A Catholic’s Easter lament: Dogmatic, tone-deaf bishops
By JOEL CONNELLY, SEATTLEPI.COM
Published 04:00 p.m., Saturday, April 7, 2012
A painful truism of this Holy Week, Christianity’s most important days of the year: Moral leadership in America’s Catholic Church is starting to flow from lay persons in pews and priests who deal with human problems, not prelates on thrones wearing white, red and purple hats.
Just look around to events from Rome to Berlin, and from Worcester, Mass., to Seattle.
In the Archdiocese of Seattle, our bishops issued a letter saying parishes will become signature-gathering centers for Referendum 74, a ballot measure designed to roll back same-sex marriage. But the state’s marriage equality law was sponsored by a Catholic state senator and signed into law by a Catholic governor.
Archbishop Sartain and Bishop Elizondo talk about treating all persons with “respect, sensitivity and love,” but then urge support for a campaign put together by the National Organization for Marriage — an outfit that wants to “drive a wedge” between blacks and gays, “sideswipe” President Obama and make opposition to marriage equality “an identity marker” for young Latinos.
A Q-and-A, just put out by the Washington State Catholic Conference, tells the faithful: “The Catechism of the Catholic Church does teach that homosexual ACTS are intrinsically disordered, not persons.”
A question to Archbishop Sartain, who does not seem to want to take questions: How do I, as a layperson, treat my friends who are gay and lesbian?
When with a telltale, sheepish grin a friend says he/she is seriously in love, my standard refrain is along the lines, “Why you lucky dog! Have you kids set a date?” Friends take pleasure in other friends’ happiness.
What’s, then, the approved party line for gay friends in love? a) Sorry, the church says what you are doing is “disordered,” or b) I love you as a sinner but I hate your sins, or c) My bishops have written: “For all unmarried persons, chastity means that they refrain from sexual relations.”
Do purple skullcaps dull the mind? The Jesus of the Gospels preaches human decency, not dogma. Life experience teaches us that the essence of marriage is the same whether people are straight or gay. Two people affirm their love and make a commitment to each other. Lots of gay and lesbian couples are raising children: Should they be denied the right to raise those children as legally married couples?
Catholic governors in Washington, Maryland, New York and California have not submitted to church dogma, or the hierarchy’s convoluted reasoning. And a vast majority of young people — including Catholic young people — want the happiness of friends whatever their age or race or sexual preference.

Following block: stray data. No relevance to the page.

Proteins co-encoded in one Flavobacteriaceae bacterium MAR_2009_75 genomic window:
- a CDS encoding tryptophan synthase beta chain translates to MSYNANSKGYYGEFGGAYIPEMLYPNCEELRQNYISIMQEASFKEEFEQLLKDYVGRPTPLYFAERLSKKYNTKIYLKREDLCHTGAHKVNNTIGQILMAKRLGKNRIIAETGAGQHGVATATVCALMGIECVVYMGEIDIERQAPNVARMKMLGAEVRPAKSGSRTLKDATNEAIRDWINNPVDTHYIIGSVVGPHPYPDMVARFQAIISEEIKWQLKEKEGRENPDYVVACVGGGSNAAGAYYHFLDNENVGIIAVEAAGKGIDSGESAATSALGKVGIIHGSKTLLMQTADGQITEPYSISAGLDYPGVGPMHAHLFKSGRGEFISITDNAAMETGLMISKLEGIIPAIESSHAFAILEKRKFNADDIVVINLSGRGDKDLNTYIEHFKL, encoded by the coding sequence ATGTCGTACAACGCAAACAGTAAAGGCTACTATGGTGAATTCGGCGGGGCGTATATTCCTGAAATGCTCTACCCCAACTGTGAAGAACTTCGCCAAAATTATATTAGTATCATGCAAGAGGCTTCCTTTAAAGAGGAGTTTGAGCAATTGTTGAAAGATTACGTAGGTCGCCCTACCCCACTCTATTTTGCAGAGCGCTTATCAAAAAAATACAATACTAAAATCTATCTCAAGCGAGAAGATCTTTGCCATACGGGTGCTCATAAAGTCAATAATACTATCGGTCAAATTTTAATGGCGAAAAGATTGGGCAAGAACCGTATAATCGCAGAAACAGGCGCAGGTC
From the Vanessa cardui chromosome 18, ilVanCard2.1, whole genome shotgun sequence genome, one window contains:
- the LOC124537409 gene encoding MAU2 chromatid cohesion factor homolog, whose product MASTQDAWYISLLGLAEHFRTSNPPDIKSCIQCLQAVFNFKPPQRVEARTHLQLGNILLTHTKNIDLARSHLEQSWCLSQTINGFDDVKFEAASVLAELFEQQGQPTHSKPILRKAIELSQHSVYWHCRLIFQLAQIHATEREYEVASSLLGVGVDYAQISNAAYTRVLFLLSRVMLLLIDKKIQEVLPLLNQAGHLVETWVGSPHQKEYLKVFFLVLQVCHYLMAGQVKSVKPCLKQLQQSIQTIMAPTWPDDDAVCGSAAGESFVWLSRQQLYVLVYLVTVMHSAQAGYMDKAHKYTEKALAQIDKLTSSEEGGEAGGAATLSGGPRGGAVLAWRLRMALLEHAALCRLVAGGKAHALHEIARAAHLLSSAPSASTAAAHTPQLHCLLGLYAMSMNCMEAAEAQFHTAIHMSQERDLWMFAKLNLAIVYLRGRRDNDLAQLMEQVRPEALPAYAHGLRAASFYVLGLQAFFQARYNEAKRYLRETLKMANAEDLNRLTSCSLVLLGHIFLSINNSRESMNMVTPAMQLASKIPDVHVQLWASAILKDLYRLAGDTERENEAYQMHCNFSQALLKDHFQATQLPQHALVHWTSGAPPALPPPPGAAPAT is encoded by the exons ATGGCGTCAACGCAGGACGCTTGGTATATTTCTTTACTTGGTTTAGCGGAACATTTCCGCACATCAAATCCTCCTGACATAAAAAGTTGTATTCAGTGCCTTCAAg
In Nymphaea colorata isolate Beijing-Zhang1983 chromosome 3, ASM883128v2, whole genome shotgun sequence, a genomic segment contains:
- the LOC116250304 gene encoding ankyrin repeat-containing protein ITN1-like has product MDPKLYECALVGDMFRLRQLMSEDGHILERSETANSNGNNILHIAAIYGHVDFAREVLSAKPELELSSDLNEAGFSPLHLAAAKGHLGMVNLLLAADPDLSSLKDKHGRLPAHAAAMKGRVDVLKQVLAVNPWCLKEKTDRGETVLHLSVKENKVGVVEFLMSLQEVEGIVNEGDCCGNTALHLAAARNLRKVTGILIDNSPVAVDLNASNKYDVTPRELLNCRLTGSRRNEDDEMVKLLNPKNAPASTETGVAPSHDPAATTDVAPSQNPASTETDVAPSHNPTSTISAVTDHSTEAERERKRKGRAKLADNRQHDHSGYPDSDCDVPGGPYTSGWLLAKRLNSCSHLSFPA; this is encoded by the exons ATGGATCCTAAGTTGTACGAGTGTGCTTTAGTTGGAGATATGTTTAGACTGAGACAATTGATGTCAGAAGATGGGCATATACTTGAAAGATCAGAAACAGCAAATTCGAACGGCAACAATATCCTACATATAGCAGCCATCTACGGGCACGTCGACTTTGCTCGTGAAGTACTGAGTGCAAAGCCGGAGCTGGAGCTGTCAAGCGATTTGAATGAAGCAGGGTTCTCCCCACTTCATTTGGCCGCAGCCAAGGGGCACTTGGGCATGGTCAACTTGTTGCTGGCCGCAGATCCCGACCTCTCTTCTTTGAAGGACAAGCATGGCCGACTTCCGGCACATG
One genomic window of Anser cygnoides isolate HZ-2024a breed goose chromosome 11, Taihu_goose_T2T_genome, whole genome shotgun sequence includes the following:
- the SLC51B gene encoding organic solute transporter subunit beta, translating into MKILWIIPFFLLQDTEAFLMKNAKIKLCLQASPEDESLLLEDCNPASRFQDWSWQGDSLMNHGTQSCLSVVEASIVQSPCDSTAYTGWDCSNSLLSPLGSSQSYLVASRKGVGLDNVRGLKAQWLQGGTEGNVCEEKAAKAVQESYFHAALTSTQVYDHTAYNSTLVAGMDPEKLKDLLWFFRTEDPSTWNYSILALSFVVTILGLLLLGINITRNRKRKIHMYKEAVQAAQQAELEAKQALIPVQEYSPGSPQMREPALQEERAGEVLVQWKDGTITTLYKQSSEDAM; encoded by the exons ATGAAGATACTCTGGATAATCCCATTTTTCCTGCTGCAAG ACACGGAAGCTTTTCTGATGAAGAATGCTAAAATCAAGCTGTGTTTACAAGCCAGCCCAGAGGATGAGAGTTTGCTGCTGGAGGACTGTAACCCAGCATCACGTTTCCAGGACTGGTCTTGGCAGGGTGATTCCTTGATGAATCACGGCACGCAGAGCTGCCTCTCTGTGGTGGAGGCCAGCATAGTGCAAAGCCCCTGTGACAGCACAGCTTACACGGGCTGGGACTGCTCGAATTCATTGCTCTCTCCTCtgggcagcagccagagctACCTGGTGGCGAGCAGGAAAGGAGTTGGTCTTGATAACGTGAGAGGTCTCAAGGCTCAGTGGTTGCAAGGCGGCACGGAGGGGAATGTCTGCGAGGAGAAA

The hierarchy is tone deaf in many ways and places, be it in heavy-handed attacks on contraception coverage in health insurance or cruel treatment of Catholics who are not docile and do not submit to discipline.
A small Catholic college in Massachusetts was forced during Holy Week to rescind its invitation to Vicki Kennedy, widow of Sen. Edward Kennedy, to be this year’s graduation speaker. She was to speak as co-founder and president of the group Common Sense About Kids and Guns.
The order came from Worcester Bishop Robert McManus, whose spokesman told National Catholic Reporter that McManus acted because of Kennedy’s “positions on pro-choice versus pro-life and the sanctity of marriage.”
What a cruel, vindictive action, and what a reflection on the kind of men running the church.
“I am a lifelong Catholic and my faith is very important to me,” Kennedy said. “I am not a public official. I hold no public office, nor am I a candidate for public office. I have not met Bishop McManus nor has he been willing to meet with me to discuss his objections. He has not consulted with my pastor to learn more about me or my faith.”
The bishops don’t learn. They may think of themselves a shepherds, but America’s Catholics are not sheep. They may not consult people in the pews — or meet with those, like Kennedy, that they are judging — but laypersons (and many priests) are consulting their consciences.
A key lesson: Moral authority is earned. It is not simply acquired when a bishop/cardinal/Pope is installed. The American (and Irish, and Dutch, and Belgian , etc.) hierarchy has forfeited a lot of that authority through its handling of the priest sex-abuse scandal.
The despair is mitigated by the good works and wise words from those in the pews.
As Pope Benedict XVI used a Holy Thursday sermon to tell priests to obey orders, Medina, Wash., lay Catholic Melinda Gates was speaking from conscience about contraception at a conference in Berlin.
Contraceptives are not a code for abortion, she said, nor an invitation to promiscuous sex. “We are talking about giving women the power to save their own lives and their children’s lives — and to give their families the best possible future,” said Gates, talking of the need for birth control in the developing world.
Gates discussed the instruction in faith she received from sisters in a Catholic high school: “In the tradition of great Catholic scholars, the nuns also taught us to question received teachings. One of the teachings most of my classmates and I questioned was the one saying birth control was a sin.”
She didn’t question lessons on service, and giving back, and social justice, worthy grounding for the future co-chair of the Bill & Melinda Gates Foundation.
The bishops will just have to deal with conscience-driven Catholics. In fact, they could listen and learn.